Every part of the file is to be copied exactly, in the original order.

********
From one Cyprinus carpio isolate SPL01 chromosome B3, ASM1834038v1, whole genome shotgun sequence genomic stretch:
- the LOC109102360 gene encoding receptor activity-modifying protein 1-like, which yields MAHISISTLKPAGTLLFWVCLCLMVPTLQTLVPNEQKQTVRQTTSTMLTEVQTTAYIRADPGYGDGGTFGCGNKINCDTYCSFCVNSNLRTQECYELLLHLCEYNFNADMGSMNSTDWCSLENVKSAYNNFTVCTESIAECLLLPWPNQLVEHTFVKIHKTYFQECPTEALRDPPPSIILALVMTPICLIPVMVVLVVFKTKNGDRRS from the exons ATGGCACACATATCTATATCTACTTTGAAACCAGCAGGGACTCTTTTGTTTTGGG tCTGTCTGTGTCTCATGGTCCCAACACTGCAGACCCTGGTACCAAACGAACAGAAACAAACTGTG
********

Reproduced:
From one Cyprinus carpio isolate SPL01 chromosome B3, ASM1834038v1, whole genome shotgun sequence genomic stretch:
- the LOC109102360 gene encoding receptor activity-modifying protein 1-like, which yields MAHISISTLKPAGTLLFWVCLCLMVPTLQTLVPNEQKQTVRQTTSTMLTEVQTTAYIRADPGYGDGGTFGCGNKINCDTYCSFCVNSNLRTQECYELLLHLCEYNFNADMGSMNSTDWCSLENVKSAYNNFTVCTESIAECLLLPWPNQLVEHTFVKIHKTYFQECPTEALRDPPPSIILALVMTPICLIPVMVVLVVFKTKNGDRRS from the exons ATGGCACACATATCTATATCTACTTTGAAACCAGCAGGGACTCTTTTGTTTTGGG tCTGTCTGTGTCTCATGGTCCCAACACTGCAGACCCTGGTACCAAACGAACAGAAACAAACTGTG